(JTA) — Theresa May, who announced her resignation on Friday as the prime minister of the United Kingdom, will be remembered as one of her country’s shortest-serving and least popular leaders.
Blamed by supporters of Britain’s departure from the European Union for delivering what they consider half measures, she was loathed also by opponents of that plan for her efforts to push it forward.
Ultimately, her desperate balancing act came to an end following the umpteenth failure in Parliament of one her many proposals for a compromise.
“It is and will always remain a matter of deep regret to me that I have not been able to deliver Brexit,” May said in her announcement outside 10 Downing St. in London.
She is leaving with “no ill will but with enormous and enduring gratitude to have had the opportunity to serve the country I love,” May said in conclusion of her speech, her voice cracking and tears filling her eyes as she uttered the final three words. She turned around abruptly and headed back toward the prime minister’s residence, the sounds of her footsteps fading.
To her many opponents, May’s resignation could not have come soon enough. But for many British Jews, the departure of May, who likely will be succeeded by another member of her Conservative Party after she steps down on June 7, means goodbye to one of the friendliest prime ministers in U.K. history.
“Prime Minister May followed a line of what you might consider leaders who are attentive and friendly to the Jewish community, as well as to Israel,” said Jonathan Arkush, the previous president of the Board of Deputies of British Jews. Yet May, he added, “distinguished herself” even against that background.
The board’s current president, Marie van der Zyl, published a glowing endorsement of May on Friday, calling her a “true friend” to the community and recalling how the United Kingdom under May has taken unprecedented positions in favor of the Jewish people and Israel.
Her Cabinet led the adoption of the International Holocaust Remembrance Agency’s definition of anti-Semitism, which some anti-Israel activists reject for the ways it connects anti-Israel activity to anti-Jewish sentiments. It also has blacklisted the entire Hezbollah group rather than just its military wing.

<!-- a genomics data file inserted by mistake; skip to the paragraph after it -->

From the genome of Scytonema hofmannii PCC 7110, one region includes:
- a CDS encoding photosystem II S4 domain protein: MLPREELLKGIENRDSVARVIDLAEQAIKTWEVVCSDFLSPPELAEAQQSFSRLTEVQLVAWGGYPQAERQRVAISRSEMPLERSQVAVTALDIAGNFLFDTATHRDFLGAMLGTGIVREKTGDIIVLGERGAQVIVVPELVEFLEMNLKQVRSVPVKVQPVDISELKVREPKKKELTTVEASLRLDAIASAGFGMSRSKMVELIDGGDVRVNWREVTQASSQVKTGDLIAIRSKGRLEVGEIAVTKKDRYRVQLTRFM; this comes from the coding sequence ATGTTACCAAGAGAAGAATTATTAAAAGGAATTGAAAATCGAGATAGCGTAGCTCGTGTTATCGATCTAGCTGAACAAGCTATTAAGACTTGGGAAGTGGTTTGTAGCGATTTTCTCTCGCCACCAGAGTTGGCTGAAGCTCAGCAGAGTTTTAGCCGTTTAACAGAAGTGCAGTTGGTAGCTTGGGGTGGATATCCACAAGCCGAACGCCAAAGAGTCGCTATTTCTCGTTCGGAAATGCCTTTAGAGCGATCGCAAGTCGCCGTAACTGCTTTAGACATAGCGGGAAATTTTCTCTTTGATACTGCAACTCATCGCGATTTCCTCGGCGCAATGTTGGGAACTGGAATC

In 2017, the United Kingdom under May said it would vote against a permanent article against Israel on the United Nations Human Rights Council. Last month, the rest of Europe followed in Britain’s footsteps.
Last year, Prince William ended a decades-long unofficial perceived boycott on official visits to Israel by senior members of the British Royal House. May’s government had a central role in facilitating the visit.
May has even clashed with the Foreign Office over Israel, imposing her own policies and successfully “diluting its institutional hostility toward Israel,” said Jonathan Hoffman, a North London-based blogger and former vice chair of the Zionist Federation of Britain.
Diverging from the Foreign Office’s attempts to appear impartial on the Balfour Declaration – a seminal document in the history of Zionism – May embraced it openly during the statement’s centennial anniversary in 2017.
But one of her greatest gifts to British Jewry may have been what she appeared careful not to do: Namely, attempt to use the anti-Semitism crisis raging with the opposition Labour Party for the benefit of her own Conservative Party.
Accusations of anti-Semitism directed at Labour officials exploded following the 2015 election of the far-left politician Jeremy Corbyn to lead the party. It was a traumatic turn of events for many British Jews, who had considered Labour their political home.
Corbyn is an anti-Israel stalwart who has defended an anti-Semitic mural and said British-born “Zionists” don’t understand irony. He attracted thousands from the far left to join Labour. Discourse within the ranks became so toxic that many Jews, including prominent Jewish lawmakers, left the party.
Through it all, May resisted the temptation to exploit the issue for political gain, Arkush said.